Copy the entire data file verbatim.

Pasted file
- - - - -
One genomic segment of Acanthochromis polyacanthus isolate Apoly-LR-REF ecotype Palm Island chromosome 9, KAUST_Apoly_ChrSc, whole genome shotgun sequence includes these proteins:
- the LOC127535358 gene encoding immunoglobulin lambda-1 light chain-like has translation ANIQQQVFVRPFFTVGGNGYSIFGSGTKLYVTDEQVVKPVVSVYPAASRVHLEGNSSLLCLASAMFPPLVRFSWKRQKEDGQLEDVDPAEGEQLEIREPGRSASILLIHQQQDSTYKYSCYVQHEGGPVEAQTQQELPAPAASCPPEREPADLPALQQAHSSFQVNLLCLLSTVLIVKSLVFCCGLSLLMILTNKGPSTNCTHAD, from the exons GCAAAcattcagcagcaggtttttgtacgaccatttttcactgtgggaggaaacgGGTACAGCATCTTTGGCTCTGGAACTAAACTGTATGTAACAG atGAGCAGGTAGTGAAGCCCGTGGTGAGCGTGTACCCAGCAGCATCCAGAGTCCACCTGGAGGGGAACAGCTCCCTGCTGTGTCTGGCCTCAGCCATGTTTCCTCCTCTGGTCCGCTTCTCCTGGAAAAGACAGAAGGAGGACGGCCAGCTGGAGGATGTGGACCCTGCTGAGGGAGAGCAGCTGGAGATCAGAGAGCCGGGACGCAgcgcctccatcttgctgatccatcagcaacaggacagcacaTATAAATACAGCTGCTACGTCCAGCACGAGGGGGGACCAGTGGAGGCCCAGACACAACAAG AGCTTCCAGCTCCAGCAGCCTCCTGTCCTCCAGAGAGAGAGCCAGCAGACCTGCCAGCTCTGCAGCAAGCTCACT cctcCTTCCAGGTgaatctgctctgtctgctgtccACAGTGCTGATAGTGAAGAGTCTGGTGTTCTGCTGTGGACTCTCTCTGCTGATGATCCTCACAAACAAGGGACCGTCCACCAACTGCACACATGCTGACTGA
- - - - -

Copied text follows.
One genomic segment of Acanthochromis polyacanthus isolate Apoly-LR-REF ecotype Palm Island chromosome 9, KAUST_Apoly_ChrSc, whole genome shotgun sequence includes these proteins:
- the LOC127535358 gene encoding immunoglobulin lambda-1 light chain-like has translation ANIQQQVFVRPFFTVGGNGYSIFGSGTKLYVTDEQVVKPVVSVYPAASRVHLEGNSSLLCLASAMFPPLVRFSWKRQKEDGQLEDVDPAEGEQLEIREPGRSASILLIHQQQDSTYKYSCYVQHEGGPVEAQTQQELPAPAASCPPEREPADLPALQQAHSSFQVNLLCLLSTVLIVKSLVFCCGLSLLMILTNKGPSTNCTHAD, from the exons GCAAAcattcagcagcaggtttttgtacgaccatttttcactgtgggaggaaacgGGTACAGCATCTTTGGCTCTGGAACTAAACTGTATGTAACAG atGAGCAGGTAGTGAAGCCCGTGGTGAGCGTGTACCCAGCAGCATCCAGAGTCCACCTGGAGGGGAACAGCTCCCTGCTGTGTCTGGCCTCAGCCATGTTTCCTCCTCTGGTCCGCTTCTCCTGGAAAAGACAGAAGGAGGACGGCCAGCTGGAGGATGTGGACCCTGCTGAGGGAGAGCAGCTGGAGATCAGAGAGCCGGGACGCAgcgcctccatcttgctgatccatcagcaacaggacagcacaTATAAATACAGCTGCTACGTCCAGCACGAGGGGGGACCAGTGGAGGCCCAGACACAACAAG AGCTTCCAGCTCCAGCAGCCTCCTGTCCTCCAGAGAGAGAGCCAGCAGACCTGCCAGCTCTGCAGCAAGCTCACT cctcCTTCCAGGTgaatctgctctgtctgctgtccACAGTGCTGATAGTGAAGAGTCTGGTGTTCTGCTGTGGACTCTCTCTGCTGATGATCCTCACAAACAAGGGACCGTCCACCAACTGCACACATGCTGACTGA